The climate crisis threatens to push many Americans into entirely new climatic realities. A new analysis found that 16 US cities risk having summer temperatures akin to those in the Middle East by the end of the century.
Heatwaves have swept through huge parts of the US this summer, putting nearly a third of the population under some sort of heat warning and sending temperatures as high as 46C (115F) in parts of the Great Plains. Hundreds of heat records have fallen, from Boston, Massachusetts, hit the 100F (37C).to Portland, Oregon, which hit 102F (38.9C) on Tuesday.
But global warming can push many places in the US into heat extremes previously thought unthinkable, and long-term shift their climates to conditions now common in places farther south or even far abroad.
An analysis of temperature trends by Climate Central found that summer temperatures in 2100 for many cities will more closely match conditions farther south, averaging 437 miles south, with Washington DC having summers more like Austin, Texas; Boston is becoming more like Philadelphia; and Billings, Montana, similar to El Paso, Texas.
Some US cities could transition to the type of climates that cities in other countries are now experiencing, such as Los Angeles becoming more like Tuxpan in Mexico. A select few could embark on an epic climate journey by the end of the century, when Austin’s summers become like modern-day Dubai, Phoenix resembles Saudi Arabia, and Las Vegas resembles Kuwait.
“The real risks will be in heatwaves, which are now occasional extremes that will last longer,” said Peter Girard, a spokesman for Climate Central, a research organization made up of climate scientists and science communicators. “These types of heatwaves will become normal and the dangers will be much more present. There will be people who have never needed an air conditioner who will be confronted with it. It can quickly go from uncomfortable to dangerous.”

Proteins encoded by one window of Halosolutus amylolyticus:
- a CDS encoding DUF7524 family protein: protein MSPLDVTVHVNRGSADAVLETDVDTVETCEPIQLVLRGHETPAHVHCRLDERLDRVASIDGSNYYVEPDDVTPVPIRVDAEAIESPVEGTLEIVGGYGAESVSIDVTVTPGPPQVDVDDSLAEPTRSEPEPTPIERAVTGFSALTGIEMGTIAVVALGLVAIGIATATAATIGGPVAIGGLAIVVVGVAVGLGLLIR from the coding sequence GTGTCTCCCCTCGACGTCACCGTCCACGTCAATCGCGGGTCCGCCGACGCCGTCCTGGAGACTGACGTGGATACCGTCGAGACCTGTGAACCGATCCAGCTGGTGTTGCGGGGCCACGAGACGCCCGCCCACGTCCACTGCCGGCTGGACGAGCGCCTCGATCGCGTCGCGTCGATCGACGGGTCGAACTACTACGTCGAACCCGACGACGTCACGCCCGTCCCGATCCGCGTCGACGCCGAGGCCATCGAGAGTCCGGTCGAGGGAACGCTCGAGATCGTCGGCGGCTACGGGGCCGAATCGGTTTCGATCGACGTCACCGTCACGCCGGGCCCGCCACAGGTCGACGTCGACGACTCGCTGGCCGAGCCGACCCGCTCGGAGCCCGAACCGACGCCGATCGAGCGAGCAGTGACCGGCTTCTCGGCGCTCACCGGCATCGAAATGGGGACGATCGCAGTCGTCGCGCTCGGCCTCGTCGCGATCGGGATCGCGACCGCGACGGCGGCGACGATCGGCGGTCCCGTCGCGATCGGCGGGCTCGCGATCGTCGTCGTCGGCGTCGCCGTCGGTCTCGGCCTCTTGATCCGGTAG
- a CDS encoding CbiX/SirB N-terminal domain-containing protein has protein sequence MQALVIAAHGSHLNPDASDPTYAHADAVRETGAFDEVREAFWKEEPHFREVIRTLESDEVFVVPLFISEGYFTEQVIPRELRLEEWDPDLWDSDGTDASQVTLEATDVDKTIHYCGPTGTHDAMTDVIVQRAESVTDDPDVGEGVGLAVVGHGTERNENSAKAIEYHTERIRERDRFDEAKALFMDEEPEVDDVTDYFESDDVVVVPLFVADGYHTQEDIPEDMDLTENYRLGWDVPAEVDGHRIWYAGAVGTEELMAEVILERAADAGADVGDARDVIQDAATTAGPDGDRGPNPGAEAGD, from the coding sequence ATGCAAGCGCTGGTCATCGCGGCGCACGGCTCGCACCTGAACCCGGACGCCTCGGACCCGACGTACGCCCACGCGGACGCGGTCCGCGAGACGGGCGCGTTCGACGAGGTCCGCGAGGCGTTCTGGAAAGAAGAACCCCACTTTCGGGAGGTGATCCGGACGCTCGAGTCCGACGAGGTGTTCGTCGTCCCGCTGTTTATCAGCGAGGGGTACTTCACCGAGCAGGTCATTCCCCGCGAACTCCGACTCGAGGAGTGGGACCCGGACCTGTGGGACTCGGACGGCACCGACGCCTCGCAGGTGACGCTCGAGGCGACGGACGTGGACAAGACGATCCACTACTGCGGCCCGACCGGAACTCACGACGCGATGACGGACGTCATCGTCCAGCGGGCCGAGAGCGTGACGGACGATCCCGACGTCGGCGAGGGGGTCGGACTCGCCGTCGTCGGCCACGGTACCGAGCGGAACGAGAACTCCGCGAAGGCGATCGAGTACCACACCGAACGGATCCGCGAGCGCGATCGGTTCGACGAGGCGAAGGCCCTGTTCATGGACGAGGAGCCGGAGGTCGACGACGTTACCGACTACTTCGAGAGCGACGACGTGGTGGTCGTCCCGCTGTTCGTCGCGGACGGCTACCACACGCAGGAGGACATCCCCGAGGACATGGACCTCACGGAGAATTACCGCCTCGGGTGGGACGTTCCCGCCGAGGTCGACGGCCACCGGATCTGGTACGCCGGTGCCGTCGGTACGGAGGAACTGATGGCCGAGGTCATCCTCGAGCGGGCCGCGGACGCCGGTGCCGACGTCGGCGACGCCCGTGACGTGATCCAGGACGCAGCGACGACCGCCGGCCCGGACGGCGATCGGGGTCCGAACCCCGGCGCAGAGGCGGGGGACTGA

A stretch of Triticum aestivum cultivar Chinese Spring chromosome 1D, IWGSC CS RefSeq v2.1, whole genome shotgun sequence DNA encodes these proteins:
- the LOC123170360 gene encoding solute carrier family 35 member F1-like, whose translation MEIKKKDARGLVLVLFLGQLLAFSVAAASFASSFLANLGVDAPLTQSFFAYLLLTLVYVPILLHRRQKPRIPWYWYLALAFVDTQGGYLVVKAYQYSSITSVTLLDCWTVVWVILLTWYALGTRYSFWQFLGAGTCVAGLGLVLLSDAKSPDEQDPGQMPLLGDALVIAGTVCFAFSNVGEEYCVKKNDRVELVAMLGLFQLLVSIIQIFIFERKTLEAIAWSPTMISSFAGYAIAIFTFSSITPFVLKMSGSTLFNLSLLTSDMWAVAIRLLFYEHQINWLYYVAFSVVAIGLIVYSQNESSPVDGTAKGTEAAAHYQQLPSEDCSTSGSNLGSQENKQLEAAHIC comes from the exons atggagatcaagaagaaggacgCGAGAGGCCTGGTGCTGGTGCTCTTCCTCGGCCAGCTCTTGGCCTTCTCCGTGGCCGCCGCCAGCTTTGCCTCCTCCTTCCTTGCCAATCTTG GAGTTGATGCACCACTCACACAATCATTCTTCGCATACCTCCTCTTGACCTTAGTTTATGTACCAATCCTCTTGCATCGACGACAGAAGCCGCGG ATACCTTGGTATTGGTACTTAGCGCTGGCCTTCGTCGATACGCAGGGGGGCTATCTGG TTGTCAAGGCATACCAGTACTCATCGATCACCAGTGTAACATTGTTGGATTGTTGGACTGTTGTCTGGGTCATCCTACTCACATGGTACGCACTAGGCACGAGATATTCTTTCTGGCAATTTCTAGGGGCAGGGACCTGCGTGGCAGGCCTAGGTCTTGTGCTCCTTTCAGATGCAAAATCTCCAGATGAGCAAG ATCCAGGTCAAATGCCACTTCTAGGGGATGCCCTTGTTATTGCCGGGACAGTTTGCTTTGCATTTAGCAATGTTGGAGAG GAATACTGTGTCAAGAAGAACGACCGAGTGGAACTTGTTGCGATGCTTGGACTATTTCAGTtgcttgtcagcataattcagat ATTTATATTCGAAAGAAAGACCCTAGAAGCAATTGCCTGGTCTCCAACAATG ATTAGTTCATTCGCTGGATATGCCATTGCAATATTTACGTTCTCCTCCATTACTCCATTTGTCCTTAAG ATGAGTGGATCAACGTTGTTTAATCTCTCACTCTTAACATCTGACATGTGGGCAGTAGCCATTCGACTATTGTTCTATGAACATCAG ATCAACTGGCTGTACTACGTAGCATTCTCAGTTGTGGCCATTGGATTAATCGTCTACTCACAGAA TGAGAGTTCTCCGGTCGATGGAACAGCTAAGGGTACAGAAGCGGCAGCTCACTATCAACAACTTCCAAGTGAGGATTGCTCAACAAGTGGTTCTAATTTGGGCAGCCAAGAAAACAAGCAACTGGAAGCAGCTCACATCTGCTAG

Researchers collected temperature data from 1990 to 2020 to determine today’s “normal” temperature and examined 20 different temperature projections for this century under different climate change scenarios. They decided to compare the status quo to a scenario in which planet-warming emissions are not radically reduced and the average global temperature rises by about 3.6°C by the end of the century.
The world has already warmed by about 1.2°C since pre-industrial times, a situation that has already helped fuel the type of intense heatwaves and wildfires recently experienced in the US and Europe. “Extreme heat is a silent killer, but it’s affecting more Americans than any other weather disaster, especially our nation’s most vulnerable,” said Gina McCarthy, the White House national climate adviser.
Many analysts expect temperature rises to be limited to below 3.6C due to increased renewable energy use, but Girard said even lower warming will result in shifts in climate norms in U.S. cities.
“Regardless of the scenario, this is going to be a near-term challenge pretty much everywhere,” he said. “Reducing emissions will slow the rise in temperature and give governments and cities more time to take action to keep people safe.”